Environmental Toxins, Fertility and Sippy Cups
Last month, the American College of Obstetricians and Gynecologists issued a warning about chemicals in consumer products and what those chemicals might be doing to fetuses and babies.
By Stephanie Soucheray
When Kelley Turlington, 35, was thinking about getting pregnant, she made some lifestyle changes. First, the Durham restaurant server and small-business owner got rid of all of her plastic Tupperware and replaced it with glass containers. Next, she checked her makeup against the Environmental Working Group’s website, which lists toxic ingredients in common consumer items. She even read a book called Organic Pregnancy.
“I feel like when it comes to fertility, especially at my age, you have enough problems without adding to it with environmental toxins,” said Turlington, who is now a mother to Lucinda, 17 months. “If there are several things you can do to up your odds of a healthy pregnancy, why wouldn’t you do that?”
Though Turlington said about half the other moms she knows are of similar minds when it comes to protecting themselves and their children from environmental toxins, she didn’t take any of these measures because of something her prenatal provider said.
“I remember my midwife talking about avoiding mercury in fish,” said Turlington. “But she didn’t even mention BPA,” a synthetic used in the manufacture of some plastics.
That may soon change. A new statement from the American College of Obstetricians and Gynecologists released last week warns women and their health care providers that environmental toxins are damaging fertility.
In a joint statement released with the American Society for Reproductive Medicine, the ACOG asked doctors to advocate for government policy changes that will limit toxic environmental agents (see below for infographic).
While the connection between adverse fertility outcomes and the environment has long been known, this is the first time the ACOG is urging physicians to assist in changing policy.
“Lawmakers should require the US Environmental Protection Agency and industry to define and estimate the dangers that aggregate exposure to harmful chemicals pose to pregnant women, infants and children and act to protect these vulnerable populations,” said ACOG’s president, Jeanne A. Conry, in the written statement.
The ACOG said miscarriage, childhood disease, lowered sperm count and preterm birth can all be consequences of chemical exposure before conception or during pregnancy. While some toxins – like mercury, tobacco and alcohol – are regularly discussed by doctors, many potential toxins are not. They may not even be known: There are more than 84,000 chemicals on the market today, and while some like bisphenol A (BPA) are known as hormone deregulators, most are untested.
“In the current system, most chemicals are approved and enter the market with no toxicity testing of any kind and the public is not aware of what they are, what products they are in or how they might be exposed,” said Heather Patisaul, a professor of biology at NC State. “It’s that lack of knowledge that fuels the current system.”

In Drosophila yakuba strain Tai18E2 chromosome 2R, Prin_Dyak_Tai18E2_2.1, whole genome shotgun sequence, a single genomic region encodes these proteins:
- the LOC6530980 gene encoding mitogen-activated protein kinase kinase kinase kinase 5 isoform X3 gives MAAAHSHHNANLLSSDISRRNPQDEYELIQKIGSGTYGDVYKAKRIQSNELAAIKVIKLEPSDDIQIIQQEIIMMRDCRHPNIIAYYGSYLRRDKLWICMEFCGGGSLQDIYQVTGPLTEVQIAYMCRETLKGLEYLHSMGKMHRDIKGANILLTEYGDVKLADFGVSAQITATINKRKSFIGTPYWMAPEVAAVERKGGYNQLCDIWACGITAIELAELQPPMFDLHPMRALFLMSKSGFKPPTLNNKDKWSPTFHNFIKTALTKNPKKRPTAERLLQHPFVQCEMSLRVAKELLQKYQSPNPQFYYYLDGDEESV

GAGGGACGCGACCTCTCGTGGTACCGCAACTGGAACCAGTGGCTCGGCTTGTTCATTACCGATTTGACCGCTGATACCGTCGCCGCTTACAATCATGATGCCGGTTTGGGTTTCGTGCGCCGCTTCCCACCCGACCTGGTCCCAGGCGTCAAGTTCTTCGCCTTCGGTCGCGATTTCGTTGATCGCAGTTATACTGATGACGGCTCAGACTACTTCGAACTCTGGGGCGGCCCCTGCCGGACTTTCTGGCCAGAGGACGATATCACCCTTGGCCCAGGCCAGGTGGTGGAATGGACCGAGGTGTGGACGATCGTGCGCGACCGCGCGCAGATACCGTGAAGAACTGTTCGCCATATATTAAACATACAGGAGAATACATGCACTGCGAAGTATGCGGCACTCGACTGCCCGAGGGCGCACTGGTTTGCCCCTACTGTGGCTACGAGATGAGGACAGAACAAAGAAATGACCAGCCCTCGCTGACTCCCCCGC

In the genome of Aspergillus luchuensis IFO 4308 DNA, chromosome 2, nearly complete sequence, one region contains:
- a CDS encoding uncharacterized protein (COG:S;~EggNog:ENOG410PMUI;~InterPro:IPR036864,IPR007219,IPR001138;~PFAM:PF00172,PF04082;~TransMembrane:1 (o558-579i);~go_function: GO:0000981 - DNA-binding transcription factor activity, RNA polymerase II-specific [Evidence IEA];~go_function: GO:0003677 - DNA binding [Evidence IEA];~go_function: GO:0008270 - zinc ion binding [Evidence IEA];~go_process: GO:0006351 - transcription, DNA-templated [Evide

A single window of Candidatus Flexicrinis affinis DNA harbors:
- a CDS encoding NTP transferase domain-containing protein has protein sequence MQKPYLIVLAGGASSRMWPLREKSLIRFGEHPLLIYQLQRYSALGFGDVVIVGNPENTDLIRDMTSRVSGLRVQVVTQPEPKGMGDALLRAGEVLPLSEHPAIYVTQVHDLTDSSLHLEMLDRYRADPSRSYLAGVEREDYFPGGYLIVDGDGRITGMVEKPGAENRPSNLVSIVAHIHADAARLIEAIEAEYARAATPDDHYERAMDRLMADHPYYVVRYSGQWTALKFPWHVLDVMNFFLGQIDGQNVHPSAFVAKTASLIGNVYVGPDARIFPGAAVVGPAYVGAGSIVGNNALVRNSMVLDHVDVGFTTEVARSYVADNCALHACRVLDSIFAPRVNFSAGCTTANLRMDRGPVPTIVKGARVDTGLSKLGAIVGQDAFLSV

Patisaul works with mice exposed to BPA. Her lab has shown that female rats that have been exposed to BPA experience accelerated puberty and infertility. She said she was encouraged by the ACOG’s statement.
“[This statement] will help researchers like me because it will pressure governmental industries to pay greater attention to data arising from academic and other publicly funded labs rather than just industry labs,” said Patisaul. “The scope of the problem is enormous, and creating more awareness among physicians and the public will help people make more informed choices about what they buy and thus become exposed to.”
Besides the ubiquity of these chemicals, the other problem is the nature of endocrine disrupters. Unlike other toxins, dose does not necessarily make the poison when it comes to chemicals that disrupt hormones – even a small amount of these chemicals can cause the body to react as if given extra estrogen. This was the argument posed by people like Patisaul who disagreed with the FDA’s failure to regulate BPA packaging on food items last year.
“The chemical companies keep insisting that these chemicals are safe but, for the vast majority of chemicals on the market, have not produced evidence in support of that position,” said Patisaul. “Even more troubling is that formal risk assessments rarely include scientific data generated by academic labs, even in cases where there is evidence of harm, so the public rarely benefits from that information.”
Amy Bryant is an OB/GYN at the UNC Family Planning Clinic. She said the ACOG’s statement encouraged her to talk to her patients about environmental toxins in preconception visits.
“It is absolutely right that policy needs to change in order to look more closely at environmental toxins,” she said. “It makes sense for physicians to be talking about environmental exposures and risk. We already do to some extent, but this document gives us a little more impetus to work on talking about this [to patients].”
Bryant said it’s common in her practice to do some screening for environmental exposure when she and her colleagues ask women about their occupations. She talks about fish and mercury, but currently doesn’t address BPA.
For Turlington, her desire to live a clean and green life stayed with her throughout pregnancy and early motherhood. Her daughter has never had baby lotion formulated with sulfates or parabens on her skin, she’s been cloth-diapered and Turlington washes all of her plastic sippy cups by hand to avoid heating plastic in the dishwasher.
Turlington doesn’t think her measures are extreme.
“In five or 10 years, when we learn more about common chemicals that could be dangerous, I want to be on the right side of history,” she said.